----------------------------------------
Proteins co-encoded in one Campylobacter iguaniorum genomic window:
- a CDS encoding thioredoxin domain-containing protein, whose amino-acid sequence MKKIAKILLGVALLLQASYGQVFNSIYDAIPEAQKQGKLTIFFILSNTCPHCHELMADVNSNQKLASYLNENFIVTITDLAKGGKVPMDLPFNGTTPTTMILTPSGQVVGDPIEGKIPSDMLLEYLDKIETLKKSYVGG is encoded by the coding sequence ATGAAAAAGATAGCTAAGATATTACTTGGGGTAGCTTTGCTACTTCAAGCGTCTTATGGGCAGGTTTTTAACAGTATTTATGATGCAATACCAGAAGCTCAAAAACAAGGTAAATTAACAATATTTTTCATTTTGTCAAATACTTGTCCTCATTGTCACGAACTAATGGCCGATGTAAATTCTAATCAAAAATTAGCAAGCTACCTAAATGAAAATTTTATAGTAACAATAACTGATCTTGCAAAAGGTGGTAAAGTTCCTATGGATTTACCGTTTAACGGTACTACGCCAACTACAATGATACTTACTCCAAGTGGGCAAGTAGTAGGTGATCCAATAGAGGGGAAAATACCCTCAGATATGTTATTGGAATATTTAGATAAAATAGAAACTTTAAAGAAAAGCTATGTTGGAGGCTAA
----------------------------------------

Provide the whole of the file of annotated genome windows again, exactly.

Proteins co-encoded in one Campylobacter iguaniorum genomic window:
- a CDS encoding thioredoxin domain-containing protein, whose amino-acid sequence MKKIAKILLGVALLLQASYGQVFNSIYDAIPEAQKQGKLTIFFILSNTCPHCHELMADVNSNQKLASYLNENFIVTITDLAKGGKVPMDLPFNGTTPTTMILTPSGQVVGDPIEGKIPSDMLLEYLDKIETLKKSYVGG is encoded by the coding sequence ATGAAAAAGATAGCTAAGATATTACTTGGGGTAGCTTTGCTACTTCAAGCGTCTTATGGGCAGGTTTTTAACAGTATTTATGATGCAATACCAGAAGCTCAAAAACAAGGTAAATTAACAATATTTTTCATTTTGTCAAATACTTGTCCTCATTGTCACGAACTAATGGCCGATGTAAATTCTAATCAAAAATTAGCAAGCTACCTAAATGAAAATTTTATAGTAACAATAACTGATCTTGCAAAAGGTGGTAAAGTTCCTATGGATTTACCGTTTAACGGTACTACGCCAACTACAATGATACTTACTCCAAGTGGGCAAGTAGTAGGTGATCCAATAGAGGGGAAAATACCCTCAGATATGTTATTGGAATATTTAGATAAAATAGAAACTTTAAAGAAAAGCTATGTTGGAGGCTAA